Tuesday, November 29, 2011

The newest evangelical religion

kw: religion, atheism, popular culture

It is all over the news today, locally at least, that the city authorities in West Chester, Pennsylvania are under pressure by atheists, nontheists and humanists to restore the display of a "Tree of Knowledge" along with other "holiday greetings" on city property. It seems the City had been allowing all faiths and non-faiths to put up displays on city property, but in 2010 banned them all in favor of a few banners with neutral slogans, such as "Happy Holidays", that had been deemed non-confrontational by the Supreme Court. Now the anti-religion folks plan a rally/protest in hopes of convincing the city otherwise.

Of course, they don't want "Merry Christmas" banners or nativity scenes restored, just their tree of knowledge display. This demonstrates they are not just pro-nontheism, but anti-theism. That is, evangelical atheists are actually anti-theist. They don't disbelieve in God, they hate God or any idea of any god.

There are two partially conflicting principles that underlie democratic institutions, at least in the US. One is to do the greatest good for the greatest number. The other is to protect the rights of minorities. On the first principle, the greatest number of Americans are either Christian or sympathetic to Christian principles, and the next largest group is Jewish or sympathetic to them. On the other principle, the First Amendment to the Constitution guarantees us the right to practice our various religions according to our conscience. It does not guarantee the right of anybody to oppose another's religion, or the lack thereof.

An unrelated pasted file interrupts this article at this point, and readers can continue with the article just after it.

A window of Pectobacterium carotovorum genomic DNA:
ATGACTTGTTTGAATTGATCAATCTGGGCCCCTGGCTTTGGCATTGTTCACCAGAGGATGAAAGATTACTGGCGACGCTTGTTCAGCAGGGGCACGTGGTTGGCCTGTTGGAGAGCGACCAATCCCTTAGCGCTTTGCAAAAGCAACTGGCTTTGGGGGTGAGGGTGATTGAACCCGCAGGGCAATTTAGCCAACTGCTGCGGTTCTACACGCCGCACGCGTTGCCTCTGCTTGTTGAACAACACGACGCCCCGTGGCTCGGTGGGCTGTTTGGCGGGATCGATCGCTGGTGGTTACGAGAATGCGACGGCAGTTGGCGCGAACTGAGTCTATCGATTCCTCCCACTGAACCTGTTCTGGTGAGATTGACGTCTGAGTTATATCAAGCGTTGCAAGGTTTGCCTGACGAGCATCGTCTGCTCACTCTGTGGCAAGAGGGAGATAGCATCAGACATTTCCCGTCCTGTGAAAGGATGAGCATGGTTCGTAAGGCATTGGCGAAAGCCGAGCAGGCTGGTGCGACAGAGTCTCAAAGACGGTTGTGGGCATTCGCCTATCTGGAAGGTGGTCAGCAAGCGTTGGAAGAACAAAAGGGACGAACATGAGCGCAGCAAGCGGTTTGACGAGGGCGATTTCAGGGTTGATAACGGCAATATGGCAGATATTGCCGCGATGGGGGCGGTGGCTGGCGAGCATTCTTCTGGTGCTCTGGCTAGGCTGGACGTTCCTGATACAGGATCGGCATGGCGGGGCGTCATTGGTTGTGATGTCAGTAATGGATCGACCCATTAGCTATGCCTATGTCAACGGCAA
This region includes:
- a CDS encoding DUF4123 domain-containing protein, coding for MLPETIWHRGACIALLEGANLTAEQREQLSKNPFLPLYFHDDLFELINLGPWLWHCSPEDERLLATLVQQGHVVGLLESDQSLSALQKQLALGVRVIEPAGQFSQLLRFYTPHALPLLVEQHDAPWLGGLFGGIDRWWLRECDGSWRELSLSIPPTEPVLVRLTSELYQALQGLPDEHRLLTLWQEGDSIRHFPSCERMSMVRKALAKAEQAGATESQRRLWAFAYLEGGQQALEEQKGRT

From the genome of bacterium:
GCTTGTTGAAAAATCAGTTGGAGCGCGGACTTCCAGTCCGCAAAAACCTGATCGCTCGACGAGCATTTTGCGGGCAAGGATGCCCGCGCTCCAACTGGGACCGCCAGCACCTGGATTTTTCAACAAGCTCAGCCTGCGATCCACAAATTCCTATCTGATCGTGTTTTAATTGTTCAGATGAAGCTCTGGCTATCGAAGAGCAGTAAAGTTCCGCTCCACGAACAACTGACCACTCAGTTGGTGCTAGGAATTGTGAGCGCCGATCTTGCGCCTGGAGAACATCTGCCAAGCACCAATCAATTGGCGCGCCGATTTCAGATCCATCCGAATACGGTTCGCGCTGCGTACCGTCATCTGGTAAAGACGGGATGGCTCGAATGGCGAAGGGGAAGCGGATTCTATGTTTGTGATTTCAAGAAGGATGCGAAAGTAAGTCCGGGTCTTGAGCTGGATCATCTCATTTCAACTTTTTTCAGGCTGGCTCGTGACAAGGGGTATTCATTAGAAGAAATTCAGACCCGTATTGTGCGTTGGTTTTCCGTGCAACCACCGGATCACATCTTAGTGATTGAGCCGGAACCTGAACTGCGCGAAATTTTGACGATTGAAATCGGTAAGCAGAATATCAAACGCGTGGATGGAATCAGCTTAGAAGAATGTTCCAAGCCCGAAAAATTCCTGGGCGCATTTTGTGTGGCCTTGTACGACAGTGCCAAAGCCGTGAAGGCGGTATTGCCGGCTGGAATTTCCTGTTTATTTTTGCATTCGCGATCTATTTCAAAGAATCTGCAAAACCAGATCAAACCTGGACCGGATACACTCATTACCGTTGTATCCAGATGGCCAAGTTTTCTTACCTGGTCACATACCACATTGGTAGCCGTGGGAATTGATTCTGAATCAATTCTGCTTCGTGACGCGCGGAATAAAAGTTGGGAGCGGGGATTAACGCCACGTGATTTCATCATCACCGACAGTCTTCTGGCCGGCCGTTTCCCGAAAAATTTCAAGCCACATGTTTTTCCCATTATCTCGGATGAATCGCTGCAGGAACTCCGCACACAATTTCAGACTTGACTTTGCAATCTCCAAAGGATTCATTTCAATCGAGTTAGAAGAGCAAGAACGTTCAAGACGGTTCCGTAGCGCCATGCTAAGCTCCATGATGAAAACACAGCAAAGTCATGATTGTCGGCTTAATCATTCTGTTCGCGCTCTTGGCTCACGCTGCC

The First Amendment actually contains the "Establishment Clause", which prohibits the Federal Government from establishing a religion to be the nationally practiced standard excluding all others. Thus the intimate relationship between the English government and the Anglican Church, or the German government and the Lutheran Church, are disallowed for the U.S. government. On this basis, I agree that specifically religious displays on government owned properties should not be allowed. If a business permits a religious display on its premises, that is OK, and the government has no right to an opinion about such things.

Is the "Tree of Knowledge" a specifically religious display? I say that it is. In particular, it is an anti-reaction to the story in Genesis in which God requires Adam and his wife to refrain from eating the "tree of the knowledge of good and evil". Note that the tree's designation is not pertaining to all knowledge, but to knowledge of moral issues. God wanted them to ask Him about moral issues instead; this is the basic Christian interpretation of this passage, and I think most Jews agree.

Let the City of West Chester regulate its own public spaces without regard to religion. If the atheists and their friends can persuade a business to display their Tree, fine and dandy. I wonder what the upshot will be…

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